Do you let your vinyl rest after playing?

Another one of this interesting issues
Yes i give it a long nap.
That old chestnut's been whupped to death 1,000 times on this and every other vinyl forum. Search if you must, but I'm resting. ZZZZ....
I made the mistake of trying to answer this question for someone a few months ago. I'm not going to go through it again. You can find the answer in the very popular book, "Good Sound" by Laura Dearborne. (Don't know if I spelled the name exactly right.)
I will open up Pandora's Box and admit that I do prefer to let my records rest if possible. But it is not a big deal. Generally lighter tracking cartridges with broad contact patches are going to be a bit more forgiving of frequent repeated play. Like a Shure V15 or a Stanton 681 or other high compliant design optimized for VTF of 1.0-1.5 grams. Also microline or shibata stylii are gentler, all else being equal, than a conical or elliptical shape. But, properly set up cartridges are much more gentle than ones that are misaligned or have too little VTF (too light and the stylus will rattle in the record grooves, which causes damage). Best to err on the side of a bit heavy VTF. Anecdotally I can tell you that years ago I worked in hifi retail when LP was king. We played records for demo, over and over and over, all day, every day. Yes they got noisy after a while, but you would be amazed at how durable vinyl can be when played on a properly set up turntable. Don't get too worried about this. Life is too short. Enjoy your records.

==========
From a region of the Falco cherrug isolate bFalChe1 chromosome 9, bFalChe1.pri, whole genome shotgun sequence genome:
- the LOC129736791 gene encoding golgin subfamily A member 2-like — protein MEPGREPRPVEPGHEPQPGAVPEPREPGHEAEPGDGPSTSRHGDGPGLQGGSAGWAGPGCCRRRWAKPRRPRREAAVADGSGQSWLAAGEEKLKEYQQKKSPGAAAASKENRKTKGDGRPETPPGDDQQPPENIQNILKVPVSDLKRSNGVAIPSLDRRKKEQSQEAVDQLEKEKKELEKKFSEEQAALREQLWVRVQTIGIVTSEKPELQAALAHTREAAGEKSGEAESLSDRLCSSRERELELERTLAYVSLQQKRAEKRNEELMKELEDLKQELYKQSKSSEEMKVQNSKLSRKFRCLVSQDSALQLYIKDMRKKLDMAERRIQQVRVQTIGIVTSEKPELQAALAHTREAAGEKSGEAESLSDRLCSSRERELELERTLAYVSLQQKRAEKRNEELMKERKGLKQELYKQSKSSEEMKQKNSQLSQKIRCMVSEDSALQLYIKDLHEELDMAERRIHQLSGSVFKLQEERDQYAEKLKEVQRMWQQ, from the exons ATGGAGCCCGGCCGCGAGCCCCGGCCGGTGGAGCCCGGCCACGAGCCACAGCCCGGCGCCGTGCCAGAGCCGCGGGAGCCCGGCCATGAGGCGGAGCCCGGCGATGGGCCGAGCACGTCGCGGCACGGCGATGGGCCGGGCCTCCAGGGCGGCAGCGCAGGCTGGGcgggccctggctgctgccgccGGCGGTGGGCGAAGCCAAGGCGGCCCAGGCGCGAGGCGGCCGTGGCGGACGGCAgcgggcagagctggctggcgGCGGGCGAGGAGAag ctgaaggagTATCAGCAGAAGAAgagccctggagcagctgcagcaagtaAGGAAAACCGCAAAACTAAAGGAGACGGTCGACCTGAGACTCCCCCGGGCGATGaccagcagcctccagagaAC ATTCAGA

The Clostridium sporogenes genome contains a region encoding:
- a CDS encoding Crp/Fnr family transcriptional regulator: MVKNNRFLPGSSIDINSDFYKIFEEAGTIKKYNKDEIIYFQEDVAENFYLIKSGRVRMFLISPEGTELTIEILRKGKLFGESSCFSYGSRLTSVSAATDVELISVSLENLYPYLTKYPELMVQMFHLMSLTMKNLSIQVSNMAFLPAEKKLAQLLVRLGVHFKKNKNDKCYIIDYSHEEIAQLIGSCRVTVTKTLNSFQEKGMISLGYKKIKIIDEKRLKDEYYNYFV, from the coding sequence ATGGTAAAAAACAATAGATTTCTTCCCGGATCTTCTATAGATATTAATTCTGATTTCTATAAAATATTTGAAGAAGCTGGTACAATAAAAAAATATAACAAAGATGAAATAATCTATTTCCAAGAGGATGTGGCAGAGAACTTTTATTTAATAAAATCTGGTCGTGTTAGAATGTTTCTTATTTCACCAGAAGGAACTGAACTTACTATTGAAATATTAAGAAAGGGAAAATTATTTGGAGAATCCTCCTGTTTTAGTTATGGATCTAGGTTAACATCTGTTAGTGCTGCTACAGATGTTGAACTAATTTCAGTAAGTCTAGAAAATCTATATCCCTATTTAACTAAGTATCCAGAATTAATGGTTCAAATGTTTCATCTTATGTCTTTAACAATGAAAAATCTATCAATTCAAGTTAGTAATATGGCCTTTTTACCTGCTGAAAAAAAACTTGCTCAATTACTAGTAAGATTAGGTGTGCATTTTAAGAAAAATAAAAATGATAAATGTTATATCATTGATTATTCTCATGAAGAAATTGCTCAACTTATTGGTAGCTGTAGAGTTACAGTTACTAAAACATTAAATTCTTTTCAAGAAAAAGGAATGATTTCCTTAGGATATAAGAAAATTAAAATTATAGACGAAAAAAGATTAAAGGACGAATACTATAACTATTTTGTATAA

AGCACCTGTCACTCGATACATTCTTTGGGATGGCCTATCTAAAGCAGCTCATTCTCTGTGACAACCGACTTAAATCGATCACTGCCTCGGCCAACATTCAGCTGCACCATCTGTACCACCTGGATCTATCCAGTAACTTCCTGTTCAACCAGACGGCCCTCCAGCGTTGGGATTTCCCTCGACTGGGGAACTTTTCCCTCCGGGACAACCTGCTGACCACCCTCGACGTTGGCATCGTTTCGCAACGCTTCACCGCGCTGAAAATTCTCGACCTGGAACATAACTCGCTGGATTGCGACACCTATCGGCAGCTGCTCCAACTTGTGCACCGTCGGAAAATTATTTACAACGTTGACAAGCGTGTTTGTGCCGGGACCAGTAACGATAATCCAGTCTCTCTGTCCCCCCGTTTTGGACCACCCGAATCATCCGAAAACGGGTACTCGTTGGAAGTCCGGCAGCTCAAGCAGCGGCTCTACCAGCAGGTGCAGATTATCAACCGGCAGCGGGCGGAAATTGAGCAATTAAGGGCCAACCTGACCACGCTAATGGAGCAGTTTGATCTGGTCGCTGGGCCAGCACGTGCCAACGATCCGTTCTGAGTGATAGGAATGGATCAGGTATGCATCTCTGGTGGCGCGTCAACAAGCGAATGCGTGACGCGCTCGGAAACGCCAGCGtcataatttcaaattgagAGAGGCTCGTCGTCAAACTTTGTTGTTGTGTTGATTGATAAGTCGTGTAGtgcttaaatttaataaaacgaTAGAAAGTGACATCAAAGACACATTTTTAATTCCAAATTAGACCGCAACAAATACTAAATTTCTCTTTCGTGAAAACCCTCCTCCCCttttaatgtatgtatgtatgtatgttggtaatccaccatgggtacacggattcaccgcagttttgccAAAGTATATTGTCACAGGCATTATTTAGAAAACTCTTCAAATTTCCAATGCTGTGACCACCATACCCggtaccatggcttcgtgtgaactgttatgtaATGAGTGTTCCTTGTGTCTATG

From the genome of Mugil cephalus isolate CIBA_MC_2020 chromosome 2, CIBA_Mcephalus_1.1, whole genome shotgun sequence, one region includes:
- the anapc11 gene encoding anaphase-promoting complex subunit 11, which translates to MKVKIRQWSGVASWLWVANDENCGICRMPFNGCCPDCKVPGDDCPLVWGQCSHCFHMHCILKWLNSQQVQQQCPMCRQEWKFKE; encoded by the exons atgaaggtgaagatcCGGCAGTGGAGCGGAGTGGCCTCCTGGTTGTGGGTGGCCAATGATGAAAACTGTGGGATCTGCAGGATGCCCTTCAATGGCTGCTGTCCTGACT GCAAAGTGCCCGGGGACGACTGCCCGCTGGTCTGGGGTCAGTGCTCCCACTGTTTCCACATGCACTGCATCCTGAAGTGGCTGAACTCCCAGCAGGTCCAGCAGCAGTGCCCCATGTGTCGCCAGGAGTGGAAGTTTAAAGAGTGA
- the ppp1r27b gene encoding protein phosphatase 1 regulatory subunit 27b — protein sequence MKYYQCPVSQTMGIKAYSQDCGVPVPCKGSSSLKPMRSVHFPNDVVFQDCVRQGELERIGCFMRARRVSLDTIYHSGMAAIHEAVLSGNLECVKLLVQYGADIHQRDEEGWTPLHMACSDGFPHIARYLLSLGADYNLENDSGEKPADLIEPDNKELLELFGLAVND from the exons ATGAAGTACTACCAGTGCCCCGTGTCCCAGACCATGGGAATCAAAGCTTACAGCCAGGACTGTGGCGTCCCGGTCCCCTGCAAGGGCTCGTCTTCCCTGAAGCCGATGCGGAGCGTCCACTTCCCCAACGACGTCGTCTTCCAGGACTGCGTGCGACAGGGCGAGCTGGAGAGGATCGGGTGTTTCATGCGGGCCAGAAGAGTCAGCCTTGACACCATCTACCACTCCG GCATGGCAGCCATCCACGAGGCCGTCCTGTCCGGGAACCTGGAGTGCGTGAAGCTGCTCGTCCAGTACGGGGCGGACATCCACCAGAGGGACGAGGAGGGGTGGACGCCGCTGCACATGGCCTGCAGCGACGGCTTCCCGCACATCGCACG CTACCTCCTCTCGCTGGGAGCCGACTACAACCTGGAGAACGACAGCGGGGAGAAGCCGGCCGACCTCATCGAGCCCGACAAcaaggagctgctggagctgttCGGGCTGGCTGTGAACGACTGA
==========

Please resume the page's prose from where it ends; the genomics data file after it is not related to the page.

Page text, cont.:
After playing my vinyl, I ice it down and then give it the next 4 days off.
Treat it just as you would a starting pitcher in baseball. ;^)
When I was young I'd put it on repeat and make that vinyl sing all night long, but now that I'm older, it's me who needs time to recover. Damn!
I send my vinyl to hot yoga. Yes, warping can be a problem there but it sounds so effortless and relaxed after....
Only if they work up a good sweat!
Rest period depends on age of the record. Some labels need more TLC.
My records are cryo'ed